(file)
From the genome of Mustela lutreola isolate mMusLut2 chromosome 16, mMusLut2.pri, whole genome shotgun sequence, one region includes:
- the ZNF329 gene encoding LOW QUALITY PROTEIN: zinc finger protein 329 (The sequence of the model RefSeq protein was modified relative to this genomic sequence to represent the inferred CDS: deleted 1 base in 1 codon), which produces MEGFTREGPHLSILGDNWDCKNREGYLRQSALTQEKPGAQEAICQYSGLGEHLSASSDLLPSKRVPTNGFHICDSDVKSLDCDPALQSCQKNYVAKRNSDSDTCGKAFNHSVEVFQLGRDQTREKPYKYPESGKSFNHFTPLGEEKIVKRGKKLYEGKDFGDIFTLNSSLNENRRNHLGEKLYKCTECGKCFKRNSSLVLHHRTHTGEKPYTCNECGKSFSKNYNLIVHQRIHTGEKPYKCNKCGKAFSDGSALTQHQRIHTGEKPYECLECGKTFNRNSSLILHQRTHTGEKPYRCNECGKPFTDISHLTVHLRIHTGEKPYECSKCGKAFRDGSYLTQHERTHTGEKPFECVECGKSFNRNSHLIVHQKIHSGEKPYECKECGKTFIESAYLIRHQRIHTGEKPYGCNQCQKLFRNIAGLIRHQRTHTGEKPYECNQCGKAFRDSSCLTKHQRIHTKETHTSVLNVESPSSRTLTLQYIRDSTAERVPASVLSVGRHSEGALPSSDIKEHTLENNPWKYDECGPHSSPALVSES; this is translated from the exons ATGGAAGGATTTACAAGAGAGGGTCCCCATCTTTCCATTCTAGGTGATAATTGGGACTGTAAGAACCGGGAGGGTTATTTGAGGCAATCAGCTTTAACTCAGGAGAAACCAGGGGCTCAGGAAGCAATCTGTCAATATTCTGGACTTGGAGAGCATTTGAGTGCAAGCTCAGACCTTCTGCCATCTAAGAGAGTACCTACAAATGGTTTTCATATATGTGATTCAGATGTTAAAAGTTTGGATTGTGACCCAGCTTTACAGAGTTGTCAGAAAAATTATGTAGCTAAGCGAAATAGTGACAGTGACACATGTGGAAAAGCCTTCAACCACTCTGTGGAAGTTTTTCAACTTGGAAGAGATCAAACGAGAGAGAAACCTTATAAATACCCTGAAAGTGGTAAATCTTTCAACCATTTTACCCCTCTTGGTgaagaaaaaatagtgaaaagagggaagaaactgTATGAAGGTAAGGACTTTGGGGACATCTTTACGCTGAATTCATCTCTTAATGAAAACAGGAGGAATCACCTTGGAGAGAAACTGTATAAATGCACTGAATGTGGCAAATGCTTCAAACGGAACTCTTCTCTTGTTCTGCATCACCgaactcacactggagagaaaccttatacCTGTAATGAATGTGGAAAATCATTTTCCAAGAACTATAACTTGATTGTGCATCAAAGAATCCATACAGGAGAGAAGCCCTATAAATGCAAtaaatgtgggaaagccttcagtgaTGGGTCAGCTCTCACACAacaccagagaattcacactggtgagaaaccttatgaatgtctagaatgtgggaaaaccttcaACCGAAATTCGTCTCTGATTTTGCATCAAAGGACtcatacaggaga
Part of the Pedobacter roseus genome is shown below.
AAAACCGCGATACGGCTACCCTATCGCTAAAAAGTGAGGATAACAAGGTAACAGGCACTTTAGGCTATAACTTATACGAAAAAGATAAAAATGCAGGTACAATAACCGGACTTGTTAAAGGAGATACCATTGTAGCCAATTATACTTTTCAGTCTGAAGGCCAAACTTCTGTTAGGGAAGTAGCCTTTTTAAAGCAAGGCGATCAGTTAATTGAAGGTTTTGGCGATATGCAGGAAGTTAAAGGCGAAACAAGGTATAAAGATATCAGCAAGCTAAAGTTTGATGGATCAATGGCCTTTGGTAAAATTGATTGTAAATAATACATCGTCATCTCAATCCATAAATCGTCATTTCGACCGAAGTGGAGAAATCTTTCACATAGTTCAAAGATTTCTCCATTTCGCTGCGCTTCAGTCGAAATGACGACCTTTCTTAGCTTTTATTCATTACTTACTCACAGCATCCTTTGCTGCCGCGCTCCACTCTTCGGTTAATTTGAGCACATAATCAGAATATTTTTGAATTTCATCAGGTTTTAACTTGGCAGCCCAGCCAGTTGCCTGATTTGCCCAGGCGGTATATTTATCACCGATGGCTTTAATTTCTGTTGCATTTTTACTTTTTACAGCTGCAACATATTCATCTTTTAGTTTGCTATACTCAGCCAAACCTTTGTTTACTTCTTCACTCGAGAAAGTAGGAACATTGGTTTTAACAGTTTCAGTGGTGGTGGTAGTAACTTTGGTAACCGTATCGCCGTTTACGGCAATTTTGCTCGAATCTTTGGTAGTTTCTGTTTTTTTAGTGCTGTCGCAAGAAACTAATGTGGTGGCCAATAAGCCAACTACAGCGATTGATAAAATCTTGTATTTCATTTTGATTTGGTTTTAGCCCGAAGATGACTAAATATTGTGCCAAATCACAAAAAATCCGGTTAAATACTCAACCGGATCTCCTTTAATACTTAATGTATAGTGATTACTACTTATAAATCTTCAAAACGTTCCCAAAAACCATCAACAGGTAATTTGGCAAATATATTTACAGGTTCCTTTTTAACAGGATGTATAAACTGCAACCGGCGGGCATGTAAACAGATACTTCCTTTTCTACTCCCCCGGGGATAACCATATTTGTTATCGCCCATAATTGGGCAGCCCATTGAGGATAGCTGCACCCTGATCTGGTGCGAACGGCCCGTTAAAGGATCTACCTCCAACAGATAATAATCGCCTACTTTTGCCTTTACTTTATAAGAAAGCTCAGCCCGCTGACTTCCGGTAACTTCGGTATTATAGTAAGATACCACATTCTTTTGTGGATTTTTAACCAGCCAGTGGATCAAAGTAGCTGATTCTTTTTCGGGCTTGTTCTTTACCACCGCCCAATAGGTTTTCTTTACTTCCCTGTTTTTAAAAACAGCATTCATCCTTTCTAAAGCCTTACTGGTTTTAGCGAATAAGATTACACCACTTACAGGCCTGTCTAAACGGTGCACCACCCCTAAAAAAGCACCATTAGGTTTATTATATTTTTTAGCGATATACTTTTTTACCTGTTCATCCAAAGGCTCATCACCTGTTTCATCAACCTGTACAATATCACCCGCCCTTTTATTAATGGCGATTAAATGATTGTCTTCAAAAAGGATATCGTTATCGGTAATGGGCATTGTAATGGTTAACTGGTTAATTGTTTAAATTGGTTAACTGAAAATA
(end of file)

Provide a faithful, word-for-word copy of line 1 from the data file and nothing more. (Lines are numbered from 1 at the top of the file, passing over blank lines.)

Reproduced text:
From the genome of Mustela lutreola isolate mMusLut2 chromosome 16, mMusLut2.pri, whole genome shotgun sequence, one region includes: